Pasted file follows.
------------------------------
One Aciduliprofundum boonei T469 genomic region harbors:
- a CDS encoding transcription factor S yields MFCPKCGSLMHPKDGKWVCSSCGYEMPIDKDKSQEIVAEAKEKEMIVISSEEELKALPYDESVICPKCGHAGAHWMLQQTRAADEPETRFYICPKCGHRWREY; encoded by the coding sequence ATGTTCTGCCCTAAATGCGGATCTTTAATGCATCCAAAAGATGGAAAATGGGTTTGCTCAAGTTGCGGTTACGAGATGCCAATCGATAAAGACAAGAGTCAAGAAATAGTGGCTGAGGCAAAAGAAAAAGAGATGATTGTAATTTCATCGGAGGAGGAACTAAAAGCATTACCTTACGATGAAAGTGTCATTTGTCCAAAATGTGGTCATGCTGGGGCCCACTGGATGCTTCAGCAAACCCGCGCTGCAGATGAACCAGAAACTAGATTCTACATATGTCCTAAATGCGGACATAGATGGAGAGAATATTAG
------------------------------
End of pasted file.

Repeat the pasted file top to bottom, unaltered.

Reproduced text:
One Aciduliprofundum boonei T469 genomic region harbors:
- a CDS encoding transcription factor S yields MFCPKCGSLMHPKDGKWVCSSCGYEMPIDKDKSQEIVAEAKEKEMIVISSEEELKALPYDESVICPKCGHAGAHWMLQQTRAADEPETRFYICPKCGHRWREY; encoded by the coding sequence ATGTTCTGCCCTAAATGCGGATCTTTAATGCATCCAAAAGATGGAAAATGGGTTTGCTCAAGTTGCGGTTACGAGATGCCAATCGATAAAGACAAGAGTCAAGAAATAGTGGCTGAGGCAAAAGAAAAAGAGATGATTGTAATTTCATCGGAGGAGGAACTAAAAGCATTACCTTACGATGAAAGTGTCATTTGTCCAAAATGTGGTCATGCTGGGGCCCACTGGATGCTTCAGCAAACCCGCGCTGCAGATGAACCAGAAACTAGATTCTACATATGTCCTAAATGCGGACATAGATGGAGAGAATATTAG